“‘We Are the World’ motivated millions to become activists in their own way. Their bold, individual and collective power brought change to their communities and beyond. Lives were transformed,” Marcia Thomas, USA for Africa’s executive director said. “Access to food, education, health care and peace became a reality for many who had been left out. ‘We Are the World’ became a movement…your movement. And… it still resonates.”

Pedro Pascal and Bowen Yang can't keep a straight face as Ego Nwodim tries to cut her steak.

Most episodes of “Saturday Night Live” are scheduled so the funnier bits go first and the riskier, oddball sketches appear towards the end, in case they have to be cut for time. But on the February 4 episode featuring host Pedro Pascal (“The Mandalorian,” “The Last of Us”), the final sketch, “Lisa from Temecula,” was probably the most memorable of the night.

That’s high praise because it was a strong episode, with a funny “Last of Us” parody featuring the Super Mario Brothers and a sketch where Pascal played a protective mother.

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AMC Theaters/Youtube, Variety/Twitter

AMC announced that it would be implementing a new three-tier ticketing system.

AMC Theaters, America’s largest movie theater chain, announced on Feb 6 that it will be adopting different ticket prices based on seat location.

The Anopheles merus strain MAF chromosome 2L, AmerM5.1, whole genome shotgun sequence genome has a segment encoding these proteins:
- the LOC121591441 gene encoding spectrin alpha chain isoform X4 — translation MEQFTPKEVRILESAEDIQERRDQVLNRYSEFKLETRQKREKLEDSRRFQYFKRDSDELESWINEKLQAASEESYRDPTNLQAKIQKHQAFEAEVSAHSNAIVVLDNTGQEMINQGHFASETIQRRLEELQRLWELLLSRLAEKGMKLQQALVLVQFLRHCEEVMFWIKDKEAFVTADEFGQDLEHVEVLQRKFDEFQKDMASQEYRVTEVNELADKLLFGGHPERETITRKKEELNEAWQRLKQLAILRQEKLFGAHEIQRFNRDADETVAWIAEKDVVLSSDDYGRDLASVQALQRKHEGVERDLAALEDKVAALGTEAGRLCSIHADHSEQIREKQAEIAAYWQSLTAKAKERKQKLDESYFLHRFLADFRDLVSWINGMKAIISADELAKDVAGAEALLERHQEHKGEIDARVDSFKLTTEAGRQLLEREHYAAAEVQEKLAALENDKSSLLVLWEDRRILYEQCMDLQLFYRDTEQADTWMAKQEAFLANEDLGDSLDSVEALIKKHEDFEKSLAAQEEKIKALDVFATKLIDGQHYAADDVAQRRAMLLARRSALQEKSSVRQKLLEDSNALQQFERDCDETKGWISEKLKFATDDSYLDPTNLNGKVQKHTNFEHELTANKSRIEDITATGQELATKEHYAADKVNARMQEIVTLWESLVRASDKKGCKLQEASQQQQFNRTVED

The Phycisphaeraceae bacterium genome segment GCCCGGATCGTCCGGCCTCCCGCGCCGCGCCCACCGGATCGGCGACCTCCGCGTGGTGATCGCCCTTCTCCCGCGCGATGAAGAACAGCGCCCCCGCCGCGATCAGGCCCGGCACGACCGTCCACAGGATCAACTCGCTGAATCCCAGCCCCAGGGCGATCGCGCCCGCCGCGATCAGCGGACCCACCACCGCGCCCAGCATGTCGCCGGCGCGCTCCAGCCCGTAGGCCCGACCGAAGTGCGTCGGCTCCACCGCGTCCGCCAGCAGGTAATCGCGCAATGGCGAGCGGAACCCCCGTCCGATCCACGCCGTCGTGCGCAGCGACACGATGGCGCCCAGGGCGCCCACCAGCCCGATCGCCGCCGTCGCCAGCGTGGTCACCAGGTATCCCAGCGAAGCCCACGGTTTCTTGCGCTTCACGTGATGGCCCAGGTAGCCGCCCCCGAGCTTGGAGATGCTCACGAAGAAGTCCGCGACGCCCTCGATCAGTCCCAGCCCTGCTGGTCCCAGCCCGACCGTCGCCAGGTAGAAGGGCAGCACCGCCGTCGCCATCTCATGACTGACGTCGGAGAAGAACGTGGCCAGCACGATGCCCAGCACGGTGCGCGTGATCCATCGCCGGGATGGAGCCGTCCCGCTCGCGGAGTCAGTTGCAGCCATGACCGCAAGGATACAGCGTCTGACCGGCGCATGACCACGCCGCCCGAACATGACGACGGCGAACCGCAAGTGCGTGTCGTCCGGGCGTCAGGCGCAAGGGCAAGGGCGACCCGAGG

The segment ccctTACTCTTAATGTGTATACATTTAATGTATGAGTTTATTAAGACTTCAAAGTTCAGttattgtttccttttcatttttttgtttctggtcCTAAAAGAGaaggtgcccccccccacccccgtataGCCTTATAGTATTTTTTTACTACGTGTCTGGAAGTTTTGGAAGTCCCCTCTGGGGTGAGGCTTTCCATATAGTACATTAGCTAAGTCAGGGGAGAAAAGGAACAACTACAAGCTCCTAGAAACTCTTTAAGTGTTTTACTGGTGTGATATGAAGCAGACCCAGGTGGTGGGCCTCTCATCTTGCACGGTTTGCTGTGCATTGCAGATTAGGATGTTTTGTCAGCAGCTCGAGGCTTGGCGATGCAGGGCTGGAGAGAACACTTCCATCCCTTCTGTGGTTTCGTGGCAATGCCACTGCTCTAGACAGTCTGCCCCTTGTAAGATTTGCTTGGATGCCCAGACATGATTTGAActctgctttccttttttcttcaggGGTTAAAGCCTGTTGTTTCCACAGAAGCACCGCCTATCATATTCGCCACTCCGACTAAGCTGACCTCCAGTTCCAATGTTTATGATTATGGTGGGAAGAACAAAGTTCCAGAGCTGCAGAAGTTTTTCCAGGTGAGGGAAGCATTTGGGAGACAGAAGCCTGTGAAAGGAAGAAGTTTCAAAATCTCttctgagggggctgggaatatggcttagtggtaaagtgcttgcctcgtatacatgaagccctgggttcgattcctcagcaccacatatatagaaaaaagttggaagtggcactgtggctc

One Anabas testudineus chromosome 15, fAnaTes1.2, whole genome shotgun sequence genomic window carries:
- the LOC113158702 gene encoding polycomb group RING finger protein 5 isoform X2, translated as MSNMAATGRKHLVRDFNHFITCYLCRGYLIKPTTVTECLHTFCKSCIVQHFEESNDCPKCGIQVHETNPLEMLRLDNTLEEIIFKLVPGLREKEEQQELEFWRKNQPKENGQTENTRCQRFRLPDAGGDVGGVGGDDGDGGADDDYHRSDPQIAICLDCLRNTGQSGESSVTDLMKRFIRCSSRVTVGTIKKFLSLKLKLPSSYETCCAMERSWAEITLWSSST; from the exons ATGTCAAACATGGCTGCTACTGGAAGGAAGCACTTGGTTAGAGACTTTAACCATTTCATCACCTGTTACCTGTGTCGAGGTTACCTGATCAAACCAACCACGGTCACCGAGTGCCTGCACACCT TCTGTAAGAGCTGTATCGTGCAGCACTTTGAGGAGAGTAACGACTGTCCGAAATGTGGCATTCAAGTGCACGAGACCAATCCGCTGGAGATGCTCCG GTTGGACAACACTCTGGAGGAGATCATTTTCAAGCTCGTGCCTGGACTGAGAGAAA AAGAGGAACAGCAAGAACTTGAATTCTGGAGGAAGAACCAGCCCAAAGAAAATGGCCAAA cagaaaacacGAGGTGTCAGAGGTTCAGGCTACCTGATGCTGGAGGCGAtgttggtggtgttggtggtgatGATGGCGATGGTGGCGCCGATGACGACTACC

Moviegoers will have three tiers to choose from based on sightline of the movie screen—Preferred Sightline, set in the middle at the highest price point, Value Sightline, set in the front of the auditorium at the lowest price, and Standard Sightline, which is basically everything else (including the back seats, which are perhaps the most commonly picked) set at the traditional cost of a ticket.

In other words…heartbreak will feel more expensive in a place like this…or less, depending on where you sit



The company’s announcement was met with both criticism and approval. While some feel the move follows a well-established business model, others have found it to be taking away a valued aspect of the moviegoing experience.

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Pop Culture

Keanu Reeves shocks a small-town pub by stopping in for a pint and taking photos with the staff

“So today we had a surprise visitor for lunch. What a lovely man he was, too."

Keanu Reeves in São Paulo, Brazil, 2019.

Keanu Reeves has a reputation as one of Hollywood’s nicest celebrities. Recently, he cheered up an 80-year-old fan who had a crush on him by calling her on the phone. He’s also bought an ice cream cone for a fan to give an autograph on the receipt and crashed a wedding to take photos with the bride and groom.

He’s also an incredible humanitarian who gave up a big chunk of his money from "The Matrix" to a cancer charity.

The “John Wick” star was his usual gracious self over the weekend when on Saturday, February 4, he and a friend walked into The Robin Hood pub in Tring, Hertfordshire, about 30 miles outside of London.

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via Pexels

A mother puts a fresh diaper on her baby.

Scientists at Penn State University have devised a “smart diaper” that alerts parents when their baby is wet. The diaper is made of paper, treated with sodium chloride (salt) and has a circuit board drawn with a pencil.